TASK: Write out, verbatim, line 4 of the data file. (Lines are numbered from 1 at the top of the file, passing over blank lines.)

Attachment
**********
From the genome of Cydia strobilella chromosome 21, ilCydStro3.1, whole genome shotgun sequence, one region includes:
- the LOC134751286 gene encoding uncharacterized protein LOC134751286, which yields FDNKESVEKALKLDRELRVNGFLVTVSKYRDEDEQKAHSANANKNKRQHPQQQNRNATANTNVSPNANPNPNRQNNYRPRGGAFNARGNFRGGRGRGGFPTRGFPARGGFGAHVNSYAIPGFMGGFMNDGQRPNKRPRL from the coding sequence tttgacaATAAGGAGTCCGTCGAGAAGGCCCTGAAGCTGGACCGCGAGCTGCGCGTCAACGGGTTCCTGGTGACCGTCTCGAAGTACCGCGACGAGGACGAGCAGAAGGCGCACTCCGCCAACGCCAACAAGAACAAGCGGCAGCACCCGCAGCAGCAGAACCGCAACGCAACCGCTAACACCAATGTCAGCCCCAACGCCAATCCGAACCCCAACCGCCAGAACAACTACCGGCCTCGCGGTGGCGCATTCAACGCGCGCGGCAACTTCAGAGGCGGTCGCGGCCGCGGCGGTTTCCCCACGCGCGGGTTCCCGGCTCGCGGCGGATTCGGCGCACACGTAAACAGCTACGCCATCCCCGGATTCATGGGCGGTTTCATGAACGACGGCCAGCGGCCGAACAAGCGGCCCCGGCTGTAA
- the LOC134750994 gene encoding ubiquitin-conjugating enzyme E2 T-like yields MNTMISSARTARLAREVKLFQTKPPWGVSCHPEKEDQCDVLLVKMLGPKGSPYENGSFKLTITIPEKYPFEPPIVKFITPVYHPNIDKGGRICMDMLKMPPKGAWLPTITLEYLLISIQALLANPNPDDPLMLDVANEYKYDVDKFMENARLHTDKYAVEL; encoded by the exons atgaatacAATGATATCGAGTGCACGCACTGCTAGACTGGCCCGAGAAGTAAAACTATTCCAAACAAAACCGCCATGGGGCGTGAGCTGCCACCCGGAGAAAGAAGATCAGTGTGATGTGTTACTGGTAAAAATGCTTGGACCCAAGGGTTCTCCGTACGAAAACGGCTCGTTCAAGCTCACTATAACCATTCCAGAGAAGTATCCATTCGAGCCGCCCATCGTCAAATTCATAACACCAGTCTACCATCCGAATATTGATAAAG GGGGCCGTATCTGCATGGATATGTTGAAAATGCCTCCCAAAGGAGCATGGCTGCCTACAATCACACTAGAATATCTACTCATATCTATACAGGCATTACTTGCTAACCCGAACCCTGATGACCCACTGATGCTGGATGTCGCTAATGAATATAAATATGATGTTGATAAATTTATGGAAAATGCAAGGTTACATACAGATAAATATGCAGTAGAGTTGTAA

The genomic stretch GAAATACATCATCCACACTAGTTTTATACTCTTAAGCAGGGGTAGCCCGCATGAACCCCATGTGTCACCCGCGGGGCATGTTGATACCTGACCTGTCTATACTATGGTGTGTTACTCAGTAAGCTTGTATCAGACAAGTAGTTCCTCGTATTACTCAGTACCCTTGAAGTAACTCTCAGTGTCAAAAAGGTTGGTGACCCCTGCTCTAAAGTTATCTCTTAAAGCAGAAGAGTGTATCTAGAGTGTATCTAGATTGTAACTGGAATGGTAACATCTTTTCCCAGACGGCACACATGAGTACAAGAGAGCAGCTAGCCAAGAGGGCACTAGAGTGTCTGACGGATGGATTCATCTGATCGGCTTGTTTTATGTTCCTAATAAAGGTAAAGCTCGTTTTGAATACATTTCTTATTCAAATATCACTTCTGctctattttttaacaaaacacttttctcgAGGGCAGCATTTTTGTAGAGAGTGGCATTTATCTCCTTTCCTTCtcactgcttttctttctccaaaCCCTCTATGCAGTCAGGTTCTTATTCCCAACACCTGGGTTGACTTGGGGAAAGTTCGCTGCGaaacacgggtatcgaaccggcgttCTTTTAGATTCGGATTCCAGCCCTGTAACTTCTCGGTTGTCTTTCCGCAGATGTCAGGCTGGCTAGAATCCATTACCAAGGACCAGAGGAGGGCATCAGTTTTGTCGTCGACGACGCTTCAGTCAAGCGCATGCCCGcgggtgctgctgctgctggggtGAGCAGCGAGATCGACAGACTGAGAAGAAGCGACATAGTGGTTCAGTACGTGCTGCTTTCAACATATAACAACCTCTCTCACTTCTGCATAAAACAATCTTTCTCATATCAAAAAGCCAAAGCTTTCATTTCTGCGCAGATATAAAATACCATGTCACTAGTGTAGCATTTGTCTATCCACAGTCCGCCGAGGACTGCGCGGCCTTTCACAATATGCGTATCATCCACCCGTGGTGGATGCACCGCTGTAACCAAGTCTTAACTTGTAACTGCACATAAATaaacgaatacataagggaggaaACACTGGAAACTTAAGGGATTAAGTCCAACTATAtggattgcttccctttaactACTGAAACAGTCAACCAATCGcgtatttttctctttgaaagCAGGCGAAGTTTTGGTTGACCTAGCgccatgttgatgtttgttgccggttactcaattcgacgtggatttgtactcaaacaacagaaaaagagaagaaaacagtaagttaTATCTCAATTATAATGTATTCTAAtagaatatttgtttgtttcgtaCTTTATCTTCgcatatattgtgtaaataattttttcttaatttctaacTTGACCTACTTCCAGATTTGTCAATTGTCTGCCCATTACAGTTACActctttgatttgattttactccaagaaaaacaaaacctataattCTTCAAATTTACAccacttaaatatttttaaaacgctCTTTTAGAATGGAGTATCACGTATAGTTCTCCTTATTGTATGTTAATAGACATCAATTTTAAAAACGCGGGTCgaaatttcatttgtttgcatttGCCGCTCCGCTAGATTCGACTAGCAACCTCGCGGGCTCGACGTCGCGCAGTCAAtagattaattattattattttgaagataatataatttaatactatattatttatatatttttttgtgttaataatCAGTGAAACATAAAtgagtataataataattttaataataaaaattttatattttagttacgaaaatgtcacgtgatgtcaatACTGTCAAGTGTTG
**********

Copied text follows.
The genomic stretch GAAATACATCATCCACACTAGTTTTATACTCTTAAGCAGGGGTAGCCCGCATGAACCCCATGTGTCACCCGCGGGGCATGTTGATACCTGACCTGTCTATACTATGGTGTGTTACTCAGTAAGCTTGTATCAGACAAGTAGTTCCTCGTATTACTCAGTACCCTTGAAGTAACTCTCAGTGTCAAAAAGGTTGGTGACCCCTGCTCTAAAGTTATCTCTTAAAGCAGAAGAGTGTATCTAGAGTGTATCTAGATTGTAACTGGAATGGTAACATCTTTTCCCAGACGGCACACATGAGTACAAGAGAGCAGCTAGCCAAGAGGGCACTAGAGTGTCTGACGGATGGATTCATCTGATCGGCTTGTTTTATGTTCCTAATAAAGGTAAAGCTCGTTTTGAATACATTTCTTATTCAAATATCACTTCTGctctattttttaacaaaacacttttctcgAGGGCAGCATTTTTGTAGAGAGTGGCATTTATCTCCTTTCCTTCtcactgcttttctttctccaaaCCCTCTATGCAGTCAGGTTCTTATTCCCAACACCTGGGTTGACTTGGGGAAAGTTCGCTGCGaaacacgggtatcgaaccggcgttCTTTTAGATTCGGATTCCAGCCCTGTAACTTCTCGGTTGTCTTTCCGCAGATGTCAGGCTGGCTAGAATCCATTACCAAGGACCAGAGGAGGGCATCAGTTTTGTCGTCGACGACGCTTCAGTCAAGCGCATGCCCGcgggtgctgctgctgctggggtGAGCAGCGAGATCGACAGACTGAGAAGAAGCGACATAGTGGTTCAGTACGTGCTGCTTTCAACATATAACAACCTCTCTCACTTCTGCATAAAACAATCTTTCTCATATCAAAAAGCCAAAGCTTTCATTTCTGCGCAGATATAAAATACCATGTCACTAGTGTAGCATTTGTCTATCCACAGTCCGCCGAGGACTGCGCGGCCTTTCACAATATGCGTATCATCCACCCGTGGTGGATGCACCGCTGTAACCAAGTCTTAACTTGTAACTGCACATAAATaaacgaatacataagggaggaaACACTGGAAACTTAAGGGATTAAGTCCAACTATAtggattgcttccctttaactACTGAAACAGTCAACCAATCGcgtatttttctctttgaaagCAGGCGAAGTTTTGGTTGACCTAGCgccatgttgatgtttgttgccggttactcaattcgacgtggatttgtactcaaacaacagaaaaagagaagaaaacagtaagttaTATCTCAATTATAATGTATTCTAAtagaatatttgtttgtttcgtaCTTTATCTTCgcatatattgtgtaaataattttttcttaatttctaacTTGACCTACTTCCAGATTTGTCAATTGTCTGCCCATTACAGTTACActctttgatttgattttactccaagaaaaacaaaacctataattCTTCAAATTTACAccacttaaatatttttaaaacgctCTTTTAGAATGGAGTATCACGTATAGTTCTCCTTATTGTATGTTAATAGACATCAATTTTAAAAACGCGGGTCgaaatttcatttgtttgcatttGCCGCTCCGCTAGATTCGACTAGCAACCTCGCGGGCTCGACGTCGCGCAGTCAAtagattaattattattattttgaagataatataatttaatactatattatttatatatttttttgtgttaataatCAGTGAAACATAAAtgagtataataataattttaataataaaaattttatattttagttacgaaaatgtcacgtgatgtcaatACTGTCAAGTGTTG